Where the 'Jobs' Are*
(*With thanks to Connie Francis, Paula Prentiss, Yvette Mimieux et al)
Surprisingly good employment numbers emerged last Friday on both sides of the border, suggesting the North American economy may be shaking off the ill effects of the pandemic shutdown in the second quarter. With the disastrous Q2 fading into the past (and none too quickly for most players), fundamental measures of the economy are once again gaining in importance as traders and investors attempt to glean the future course of the recovery. Being glass half-full types here, we think the outlook is positive, so let’s take a closer look at a veritable tsunami of metrics released last week.
We should start with a look at US manufacturing, which really took it on the chin in recent months. The Markit ISM printed at 53.1, the highest since January 2019 while the ISM August index, forecast at 54.5 by analysts came out at a solid 56.0, highest since November 2018.
The real story, though, was in the New Orders index, as manufacturers began to see the effects of an inventory re-build. The reading jumped to 67.6 from the prior read of 61.5 and represents the highest level in almost seventeen years. However, the Employment Index lagged, remaining in contraction while rising from 44.3 to 46.4 - still a positive move.
The next item of note was July Factory Orders, forecast to rise +6.2% but actually beating the call at +6.4%, while June was revised upwards from +6.2% to an identical +6.4% (always a good sign). On a yr/yr reckoning the metric is down -6.2%, but given the tremendous dislocation in Q2, we’ll take it!
All of this brings us to the widely watched US labour market statistics released last Friday. To commence our review, we’ll let the Tweeter-in-chief sum up the results in his usual stentorian fashion:
Mr. Trump is actually correct in his assessment. August US payrolls were called by market players at +1.350 mln vs the previous +1.763 mln, and the jobless rate at 9.8% vs the prior read of 10.2%. In the event, the numbers printed at +1.350 mln and a surprising drop to 8.4%. In practical terms, over half of all the jobs lost to the Q2 lockdown have been recovered.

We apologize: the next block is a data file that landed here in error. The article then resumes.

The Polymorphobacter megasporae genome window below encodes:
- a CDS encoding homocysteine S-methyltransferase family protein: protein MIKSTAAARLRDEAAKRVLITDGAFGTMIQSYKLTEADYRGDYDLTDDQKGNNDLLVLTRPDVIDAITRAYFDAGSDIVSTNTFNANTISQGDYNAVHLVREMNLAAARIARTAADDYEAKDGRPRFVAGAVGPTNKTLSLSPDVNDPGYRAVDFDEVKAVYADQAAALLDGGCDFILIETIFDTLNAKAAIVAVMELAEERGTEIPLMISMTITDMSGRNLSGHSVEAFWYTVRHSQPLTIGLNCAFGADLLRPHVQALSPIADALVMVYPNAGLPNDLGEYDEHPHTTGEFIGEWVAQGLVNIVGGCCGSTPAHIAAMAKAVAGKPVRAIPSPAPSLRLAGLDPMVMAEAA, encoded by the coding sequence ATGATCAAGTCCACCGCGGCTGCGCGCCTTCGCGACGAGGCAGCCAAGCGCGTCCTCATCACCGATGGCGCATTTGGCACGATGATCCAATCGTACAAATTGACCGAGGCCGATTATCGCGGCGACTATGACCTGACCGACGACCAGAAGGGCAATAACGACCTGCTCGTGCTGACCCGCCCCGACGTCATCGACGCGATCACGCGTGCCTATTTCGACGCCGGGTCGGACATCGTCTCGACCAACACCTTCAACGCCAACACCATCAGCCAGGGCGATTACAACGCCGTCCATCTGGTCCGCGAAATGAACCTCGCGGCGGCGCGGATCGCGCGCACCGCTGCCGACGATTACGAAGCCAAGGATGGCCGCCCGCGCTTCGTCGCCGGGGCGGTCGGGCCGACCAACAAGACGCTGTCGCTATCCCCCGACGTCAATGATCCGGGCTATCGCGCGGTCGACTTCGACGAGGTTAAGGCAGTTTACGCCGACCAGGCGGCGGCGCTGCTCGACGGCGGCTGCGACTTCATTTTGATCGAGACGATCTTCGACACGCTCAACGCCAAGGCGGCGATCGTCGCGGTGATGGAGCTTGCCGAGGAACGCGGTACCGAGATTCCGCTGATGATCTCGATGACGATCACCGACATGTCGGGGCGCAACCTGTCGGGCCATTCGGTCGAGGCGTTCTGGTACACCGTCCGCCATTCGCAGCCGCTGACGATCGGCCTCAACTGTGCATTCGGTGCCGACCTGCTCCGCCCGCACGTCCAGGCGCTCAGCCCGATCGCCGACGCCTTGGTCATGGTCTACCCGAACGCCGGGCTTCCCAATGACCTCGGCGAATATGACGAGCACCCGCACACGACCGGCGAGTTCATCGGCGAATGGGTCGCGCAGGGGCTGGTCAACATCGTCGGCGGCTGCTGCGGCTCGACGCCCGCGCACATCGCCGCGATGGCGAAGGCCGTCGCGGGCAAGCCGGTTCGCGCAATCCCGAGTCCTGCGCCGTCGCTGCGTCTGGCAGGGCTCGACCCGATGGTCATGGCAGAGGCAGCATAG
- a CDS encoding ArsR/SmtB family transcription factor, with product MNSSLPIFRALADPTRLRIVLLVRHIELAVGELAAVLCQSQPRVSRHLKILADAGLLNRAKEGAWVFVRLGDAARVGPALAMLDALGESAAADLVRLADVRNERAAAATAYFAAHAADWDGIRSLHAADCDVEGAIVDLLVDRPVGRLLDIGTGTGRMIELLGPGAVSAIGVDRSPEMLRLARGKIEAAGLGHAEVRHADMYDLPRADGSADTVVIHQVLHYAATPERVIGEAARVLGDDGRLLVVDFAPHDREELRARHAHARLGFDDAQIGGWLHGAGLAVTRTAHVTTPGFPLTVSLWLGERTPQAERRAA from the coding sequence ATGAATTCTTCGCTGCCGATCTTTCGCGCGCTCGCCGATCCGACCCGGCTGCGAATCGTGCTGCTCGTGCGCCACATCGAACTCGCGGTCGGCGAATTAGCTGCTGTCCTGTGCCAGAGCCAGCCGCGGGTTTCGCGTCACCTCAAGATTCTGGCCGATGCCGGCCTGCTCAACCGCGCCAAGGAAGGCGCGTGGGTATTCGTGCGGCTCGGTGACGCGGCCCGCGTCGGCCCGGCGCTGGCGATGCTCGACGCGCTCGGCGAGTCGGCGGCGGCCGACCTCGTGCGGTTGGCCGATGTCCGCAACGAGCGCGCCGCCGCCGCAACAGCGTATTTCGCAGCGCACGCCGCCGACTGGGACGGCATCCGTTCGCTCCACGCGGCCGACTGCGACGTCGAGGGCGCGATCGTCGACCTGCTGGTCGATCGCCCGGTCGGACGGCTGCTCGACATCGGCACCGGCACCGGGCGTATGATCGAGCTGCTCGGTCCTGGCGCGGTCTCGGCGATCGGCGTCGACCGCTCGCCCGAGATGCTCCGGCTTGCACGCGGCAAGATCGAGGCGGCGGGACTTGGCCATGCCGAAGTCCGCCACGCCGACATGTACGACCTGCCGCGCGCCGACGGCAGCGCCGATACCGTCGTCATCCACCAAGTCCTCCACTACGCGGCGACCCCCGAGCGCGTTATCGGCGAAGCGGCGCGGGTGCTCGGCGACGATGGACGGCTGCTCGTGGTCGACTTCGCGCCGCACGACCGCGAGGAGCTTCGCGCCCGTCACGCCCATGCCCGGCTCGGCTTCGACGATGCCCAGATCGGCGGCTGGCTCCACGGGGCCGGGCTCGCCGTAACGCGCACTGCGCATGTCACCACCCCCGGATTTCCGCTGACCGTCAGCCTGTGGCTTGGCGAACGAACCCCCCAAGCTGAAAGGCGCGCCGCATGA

These results raise several questions, though. The first, and most obvious: is the recovery now self-sustaining? The answer perhaps, but Washington appears keen on another stimulus package to ensure the recovery does not falter. As usual with such things, politics slow down the process enormously. The Fed, by virtue of their recent statements, certainly won’t stand in the way of a strong recovery, so it looks like all clear for now.
The second question is: where are all these jobs being created? The answer is interesting, and the graph below is self-explanatory:
In the True North, August employment numbers released coincident with the US numbers revealed strong job growth in Canada. Although the total number of jobs created at +245.8K missed the call of +250K, the jobless rate declined as expected to 10.2% from the previous 10.9% and there was exceptionally strong growth in full-time positions: +205.8K jobs, a stellar number, with the balance in part-time jobs.
Including these recent numbers, total jobs now recovered stands at around 1.9 mln of 3.0 mln jobs lost to the pandemic lockdown. The concern now is that, with provincial re-openings largely complete, further job gains may be difficult to come by. There is no doubt that a proven, effective vaccine and a relaxation, if not complete lifting, of face mask rules and the like would prompt a strong boost in consumer confidence, but we are not there yet. Regardless, these numbers helped the loonie eke out a gain over the USD and end up the winner – just barely – on the week.
Fun Fact: Last week saw the release of the Federal Reserve’s Beige Book, a monthly reporting by the various regional Feds of economic activity – or the lack thereof – in their respective districts.
There was little to report: essentially economic activity is “rebounding”, but still well below pre-pandemic levels, which is not a surprise. What did prove surprising was a careful parsing of the Fed Beige Book statements going back some time, as the graph below clearly demonstrate:
This week sees a handful of secondary statistics in both Canada and America, while no surprises are expected from the Bank of Canada rate-setting announcement tomorrow (the second for BOC Governor Tiff Macklem). The accompanying statement may prove interesting.
Key Data Releases This Week
|MONDAY, SEPTEMBER 8
|TUESDAY, SEPTEMBER 9
|WEDNESDAY, SEPTEMBER 10
|BOC Rate Statment
|THURSDAY, SEPTEMBER 11
|Main Refinancing Rate
|Monetary Policy Statement
|ECB Press Conference
|BOC Gov Macklem Speaks
|FRIDAY, SEPTEMBER 12
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DAVID B. GRANNER
Senior FX Dealer,
Global Treasury Solutions